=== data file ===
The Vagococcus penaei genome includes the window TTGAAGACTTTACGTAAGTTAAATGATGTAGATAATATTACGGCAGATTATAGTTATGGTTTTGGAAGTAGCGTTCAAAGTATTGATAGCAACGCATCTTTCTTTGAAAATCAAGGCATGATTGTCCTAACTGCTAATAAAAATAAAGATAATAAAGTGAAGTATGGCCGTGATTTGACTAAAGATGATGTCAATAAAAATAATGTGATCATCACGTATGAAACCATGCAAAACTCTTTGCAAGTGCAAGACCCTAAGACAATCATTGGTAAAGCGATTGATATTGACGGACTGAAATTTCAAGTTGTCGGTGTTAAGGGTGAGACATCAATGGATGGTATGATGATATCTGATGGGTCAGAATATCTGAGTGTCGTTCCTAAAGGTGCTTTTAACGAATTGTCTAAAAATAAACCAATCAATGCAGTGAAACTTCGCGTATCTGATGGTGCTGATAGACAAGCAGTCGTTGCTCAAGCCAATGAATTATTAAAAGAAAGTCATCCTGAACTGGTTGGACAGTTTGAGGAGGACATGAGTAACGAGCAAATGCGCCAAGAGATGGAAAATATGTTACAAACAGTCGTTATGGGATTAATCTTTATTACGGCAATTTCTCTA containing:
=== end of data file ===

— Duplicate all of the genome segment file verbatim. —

The Vagococcus penaei genome includes the window TTGAAGACTTTACGTAAGTTAAATGATGTAGATAATATTACGGCAGATTATAGTTATGGTTTTGGAAGTAGCGTTCAAAGTATTGATAGCAACGCATCTTTCTTTGAAAATCAAGGCATGATTGTCCTAACTGCTAATAAAAATAAAGATAATAAAGTGAAGTATGGCCGTGATTTGACTAAAGATGATGTCAATAAAAATAATGTGATCATCACGTATGAAACCATGCAAAACTCTTTGCAAGTGCAAGACCCTAAGACAATCATTGGTAAAGCGATTGATATTGACGGACTGAAATTTCAAGTTGTCGGTGTTAAGGGTGAGACATCAATGGATGGTATGATGATATCTGATGGGTCAGAATATCTGAGTGTCGTTCCTAAAGGTGCTTTTAACGAATTGTCTAAAAATAAACCAATCAATGCAGTGAAACTTCGCGTATCTGATGGTGCTGATAGACAAGCAGTCGTTGCTCAAGCCAATGAATTATTAAAAGAAAGTCATCCTGAACTGGTTGGACAGTTTGAGGAGGACATGAGTAACGAGCAAATGCGCCAAGAGATGGAAAATATGTTACAAACAGTCGTTATGGGATTAATCTTTATTACGGCAATTTCTCTA containing: